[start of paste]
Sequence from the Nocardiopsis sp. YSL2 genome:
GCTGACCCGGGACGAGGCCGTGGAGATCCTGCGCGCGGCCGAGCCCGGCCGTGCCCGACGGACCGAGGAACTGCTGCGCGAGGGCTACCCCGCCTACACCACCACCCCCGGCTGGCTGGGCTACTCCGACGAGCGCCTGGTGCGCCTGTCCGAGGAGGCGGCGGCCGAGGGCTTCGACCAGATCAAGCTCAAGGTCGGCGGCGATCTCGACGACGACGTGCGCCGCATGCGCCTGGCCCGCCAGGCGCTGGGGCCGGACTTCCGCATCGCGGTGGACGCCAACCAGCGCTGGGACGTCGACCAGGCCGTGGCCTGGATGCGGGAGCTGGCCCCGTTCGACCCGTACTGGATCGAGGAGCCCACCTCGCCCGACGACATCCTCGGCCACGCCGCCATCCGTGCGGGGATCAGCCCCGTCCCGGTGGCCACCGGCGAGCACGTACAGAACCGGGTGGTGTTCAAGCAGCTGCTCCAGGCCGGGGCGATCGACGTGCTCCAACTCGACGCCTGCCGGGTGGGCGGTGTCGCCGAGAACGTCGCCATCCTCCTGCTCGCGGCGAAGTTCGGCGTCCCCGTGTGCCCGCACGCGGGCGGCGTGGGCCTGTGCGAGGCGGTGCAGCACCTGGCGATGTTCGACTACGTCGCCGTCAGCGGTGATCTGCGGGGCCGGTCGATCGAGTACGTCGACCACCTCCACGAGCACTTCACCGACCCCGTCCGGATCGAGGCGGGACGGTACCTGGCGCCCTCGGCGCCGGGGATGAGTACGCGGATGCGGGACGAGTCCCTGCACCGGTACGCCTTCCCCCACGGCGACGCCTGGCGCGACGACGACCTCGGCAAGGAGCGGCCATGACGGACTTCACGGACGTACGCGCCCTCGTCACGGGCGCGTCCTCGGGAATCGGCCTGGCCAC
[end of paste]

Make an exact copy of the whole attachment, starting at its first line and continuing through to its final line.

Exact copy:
Sequence from the Nocardiopsis sp. YSL2 genome:
GCTGACCCGGGACGAGGCCGTGGAGATCCTGCGCGCGGCCGAGCCCGGCCGTGCCCGACGGACCGAGGAACTGCTGCGCGAGGGCTACCCCGCCTACACCACCACCCCCGGCTGGCTGGGCTACTCCGACGAGCGCCTGGTGCGCCTGTCCGAGGAGGCGGCGGCCGAGGGCTTCGACCAGATCAAGCTCAAGGTCGGCGGCGATCTCGACGACGACGTGCGCCGCATGCGCCTGGCCCGCCAGGCGCTGGGGCCGGACTTCCGCATCGCGGTGGACGCCAACCAGCGCTGGGACGTCGACCAGGCCGTGGCCTGGATGCGGGAGCTGGCCCCGTTCGACCCGTACTGGATCGAGGAGCCCACCTCGCCCGACGACATCCTCGGCCACGCCGCCATCCGTGCGGGGATCAGCCCCGTCCCGGTGGCCACCGGCGAGCACGTACAGAACCGGGTGGTGTTCAAGCAGCTGCTCCAGGCCGGGGCGATCGACGTGCTCCAACTCGACGCCTGCCGGGTGGGCGGTGTCGCCGAGAACGTCGCCATCCTCCTGCTCGCGGCGAAGTTCGGCGTCCCCGTGTGCCCGCACGCGGGCGGCGTGGGCCTGTGCGAGGCGGTGCAGCACCTGGCGATGTTCGACTACGTCGCCGTCAGCGGTGATCTGCGGGGCCGGTCGATCGAGTACGTCGACCACCTCCACGAGCACTTCACCGACCCCGTCCGGATCGAGGCGGGACGGTACCTGGCGCCCTCGGCGCCGGGGATGAGTACGCGGATGCGGGACGAGTCCCTGCACCGGTACGCCTTCCCCCACGGCGACGCCTGGCGCGACGACGACCTCGGCAAGGAGCGGCCATGACGGACTTCACGGACGTACGCGCCCTCGTCACGGGCGCGTCCTCGGGAATCGGCCTGGCCAC